|The Flight Commander|
|Directed by||Maurice Elvey|
|Written by||Eugene Clifford |
|Produced by||Maurice Elvey |
|Starring|| Alan Cobham |
|Cinematography|| Basil Emmott |
|Distributed by||Gaumont British Distributors|
|8,000 feet |
The Flight Commander is a 1927 British silent war film directed by Maurice Elvey and starring Alan Cobham, Estelle Brody and John Stuart. It was made by British Gaumont at their Lime Grove Studios in Shepherd's Bush. The celebrated First World War pilot Alan Cobham appeared as himself. It is also known by the alternative title of With Cobham to the Cape.
The film focused on the bombardment of a Chinese town. It was built with great publicity in Hendon. 
Airspeed Limited was established in 1931 to build aeroplanes in York, England, by A. H. Tiltman and Nevil Shute Norway. The other directors were A. E. Hewitt, Lord Grimthorpe and Alan Cobham. Amy Johnson was also one of the initial subscribers for shares.
Field Marshal John Ligonier, 1st Earl Ligonier,, was a French Huguenot exile, born Jean Louis de Ligonier in Castres, Southern France. He had a long and distinguished career in the British army and was appointed Commander-in-chief in 1757.
Earl of Darnley is a hereditary title that has been created three times, twice in the Peerage of Scotland and once in the Peerage of Ireland.
Sir Alan John Cobham, KBE, AFC was an English aviation pioneer.
They Were Not Divided is a 1950 British war film, which depicted the Guards Armoured Division in Second World War Europe. It was written and directed by Terence Young, a former Guards officer who served in the campaigns depicted in the film.
No. 105 Squadron was a flying squadron of the Royal Air Force, active for three periods between 1917 and 1969. It was originally established during the First World War as a squadron of the Royal Flying Corps and disbanded after the war. Reactivated shortly before the Second World War, it was inactive again after the conflict. During its second existence it was a bomber unit and had the distinction to be the first to operate the de Havilland Mosquito light bomber. During the 1960s it was reactivated again for six years to provide transport support for the British Army in the Aden Protectorate and the Far East.
The Marriage Business is a 1927 British silent comedy film directed by Leslie S. Hiscott and starring Estelle Brody, Owen Nares and Jack Rutherford. It is also known by the alternative title This Woman Business.
Lilli Marlene is a 1950 British war film aimed for the US market and directed by Arthur Crabtree. It stars Lisa Daniely, Hugh McDermott, and Richard Murdoch. Stanley Baker is seen in one of his early support roles.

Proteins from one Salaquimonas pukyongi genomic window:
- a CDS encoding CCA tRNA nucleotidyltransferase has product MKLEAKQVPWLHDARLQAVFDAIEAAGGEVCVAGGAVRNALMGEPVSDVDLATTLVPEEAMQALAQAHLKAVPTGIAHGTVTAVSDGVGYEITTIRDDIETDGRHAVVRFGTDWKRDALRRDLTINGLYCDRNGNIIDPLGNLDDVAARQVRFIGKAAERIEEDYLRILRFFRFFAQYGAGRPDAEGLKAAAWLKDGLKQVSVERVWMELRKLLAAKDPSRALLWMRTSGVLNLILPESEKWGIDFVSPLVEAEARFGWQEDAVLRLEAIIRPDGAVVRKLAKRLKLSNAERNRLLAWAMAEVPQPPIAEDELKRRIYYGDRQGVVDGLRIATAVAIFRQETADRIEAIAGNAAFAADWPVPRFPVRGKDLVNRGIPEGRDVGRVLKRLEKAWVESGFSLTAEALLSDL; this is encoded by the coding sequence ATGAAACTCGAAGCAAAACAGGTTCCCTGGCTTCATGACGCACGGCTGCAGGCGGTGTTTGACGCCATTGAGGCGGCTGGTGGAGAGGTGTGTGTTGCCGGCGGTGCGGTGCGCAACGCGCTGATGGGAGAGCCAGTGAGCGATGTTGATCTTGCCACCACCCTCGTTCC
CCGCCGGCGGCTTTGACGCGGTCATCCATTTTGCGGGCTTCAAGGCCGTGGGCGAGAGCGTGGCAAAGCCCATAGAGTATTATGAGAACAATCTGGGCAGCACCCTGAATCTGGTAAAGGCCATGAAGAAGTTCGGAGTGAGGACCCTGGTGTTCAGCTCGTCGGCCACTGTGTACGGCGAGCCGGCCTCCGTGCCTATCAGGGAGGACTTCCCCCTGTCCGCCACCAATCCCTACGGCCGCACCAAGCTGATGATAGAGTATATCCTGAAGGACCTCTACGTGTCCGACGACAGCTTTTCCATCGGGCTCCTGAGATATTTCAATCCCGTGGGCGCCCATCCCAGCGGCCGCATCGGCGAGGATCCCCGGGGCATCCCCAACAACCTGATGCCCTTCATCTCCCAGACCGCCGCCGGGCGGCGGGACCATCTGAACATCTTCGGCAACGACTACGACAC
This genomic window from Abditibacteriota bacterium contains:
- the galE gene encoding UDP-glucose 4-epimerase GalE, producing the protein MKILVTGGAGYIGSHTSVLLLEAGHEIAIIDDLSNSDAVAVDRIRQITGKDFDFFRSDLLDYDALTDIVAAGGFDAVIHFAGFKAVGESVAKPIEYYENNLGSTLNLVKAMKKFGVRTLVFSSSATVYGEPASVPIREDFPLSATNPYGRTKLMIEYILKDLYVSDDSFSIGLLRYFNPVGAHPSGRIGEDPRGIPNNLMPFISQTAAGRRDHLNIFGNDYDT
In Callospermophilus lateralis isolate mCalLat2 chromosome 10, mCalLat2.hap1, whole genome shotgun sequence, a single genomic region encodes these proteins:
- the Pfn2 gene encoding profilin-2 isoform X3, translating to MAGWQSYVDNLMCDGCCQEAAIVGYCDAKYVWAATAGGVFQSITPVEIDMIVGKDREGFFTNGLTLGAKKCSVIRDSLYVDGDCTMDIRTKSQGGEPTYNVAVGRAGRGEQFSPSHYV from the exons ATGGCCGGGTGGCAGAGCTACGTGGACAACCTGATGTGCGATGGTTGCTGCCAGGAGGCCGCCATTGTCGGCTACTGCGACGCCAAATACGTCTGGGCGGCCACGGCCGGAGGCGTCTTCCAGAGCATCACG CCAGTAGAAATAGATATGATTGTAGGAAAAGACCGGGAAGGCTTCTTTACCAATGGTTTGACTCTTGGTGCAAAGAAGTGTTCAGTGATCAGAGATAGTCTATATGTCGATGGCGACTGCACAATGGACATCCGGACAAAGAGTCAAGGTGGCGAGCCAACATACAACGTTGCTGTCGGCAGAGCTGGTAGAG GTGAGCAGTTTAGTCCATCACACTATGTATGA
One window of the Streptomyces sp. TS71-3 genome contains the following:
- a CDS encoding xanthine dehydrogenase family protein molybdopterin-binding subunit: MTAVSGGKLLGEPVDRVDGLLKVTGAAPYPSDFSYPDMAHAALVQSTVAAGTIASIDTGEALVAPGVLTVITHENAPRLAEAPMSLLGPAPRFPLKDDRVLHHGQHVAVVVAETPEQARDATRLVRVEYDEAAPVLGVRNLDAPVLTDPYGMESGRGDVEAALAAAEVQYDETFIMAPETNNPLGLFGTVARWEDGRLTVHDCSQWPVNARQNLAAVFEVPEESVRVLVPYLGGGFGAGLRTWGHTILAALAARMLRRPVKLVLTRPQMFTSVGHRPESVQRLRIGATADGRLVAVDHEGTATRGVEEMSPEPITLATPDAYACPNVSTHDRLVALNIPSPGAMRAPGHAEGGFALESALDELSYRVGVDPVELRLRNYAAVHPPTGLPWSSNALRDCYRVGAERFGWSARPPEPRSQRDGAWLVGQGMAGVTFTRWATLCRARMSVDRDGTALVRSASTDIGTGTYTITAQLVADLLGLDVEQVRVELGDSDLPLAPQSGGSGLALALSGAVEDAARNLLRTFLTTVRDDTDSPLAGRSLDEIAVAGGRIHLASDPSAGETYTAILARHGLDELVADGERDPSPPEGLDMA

The House of Trent is a 1933 British drama film directed by Norman Walker and starring Anne Grey, Wendy Barrie, Moore Marriott and Peter Gawthorne. It follows a doctor who faces both a scandal and a moral dilemma when a patient of his dies while he is making love to a press magnate's daughter. It was also released as Trent's Folly.
Mademoiselle from Armentieres is a 1926 British World War I silent drama film directed by Maurice Elvey and starring Estelle Brody, John Stuart and Alf Goddard. The film was Elvey's first collaboration with screenwriter Victor Saville. It was followed by a 1928 sequel Mademoiselle Parley Voo.
Estelle Brody was an American actress who became one of the biggest female stars of British silent film in the latter half of the 1920s. Her career was then derailed by a series of ill-advised decisions and she disappeared from sight for many years before re-emerging between the late 1940s and the 1960s in smaller supporting film and television roles.
Hindle Wakes is a 1927 British silent film drama, directed by Maurice Elvey and starring Estelle Brody and John Stuart. The film is adapted from Stanley Houghton's 1912 stage play of the same name, and reunites Brody and Stuart following their hugely popular pairing in the previous year's Mademoiselle from Armentieres. The film was also released under the title Fanny Hawthorne.
Kitty is a 1929 British drama film directed by Victor Saville and starring Estelle Brody and John Stuart. The film was adapted from the 1927 novel of the same name by Warwick Deeping and marked the third co-star billing of Brody and Stuart, who had previously proved a very popular screen pairing in Mademoiselle from Armentieres (1926) and Hindle Wakes (1927).
Breakout is a 1959 British crime drama film directed by Peter Graham Scott and starring Lee Patterson, Hazel Court, Terence Alexander. A local government official leads a double life when organising a breakout from a prison.
The Glad Eye is a 1927 British silent comedy film directed by Maurice Elvey and starring Estelle Brody, Mabel Poulton and Jeanne de Casalis. It was a remake of The Glad Eye, a 1920 film based on the play Le Zebre by Paul Armont. It was made at Twickenham Studios.
Sailors Don't Care is a 1928 British silent comedy film directed by W. P. Kellino and starring Estelle Brody, John Stuart and Alf Goddard. It is based on a novel by Austin Small.
Mademoiselle Parley Voo is a 1928 British silent drama film directed by Maurice Elvey and starring Estelle Brody, John Stuart and Alf Goddard. It was made as a sequel to Elvey's earlier hit Mademoiselle from Armentieres (1926), and was equally successful. Both films refer to the popular First World War song Mademoiselle from Armentières. It was made at Lime Grove Studios in Shepherd's Bush.
The Power of One (film)
Weekend Wives is a 1928 British silent comedy film directed by Harry Lachman and starring Monty Banks, Jameson Thomas and Estelle Brody. It was made at British International Pictures's Elstree Studios. The film is set in Paris and resort town of Deauville.
Geoffrey Arthur Virley Tyson FRAeS OBE was an RAF officer, barnstormer and test pilot. He is best known for his aerobatic skills and the test flying of the Saunders-Roe SR.A/1 and Princess flying boats.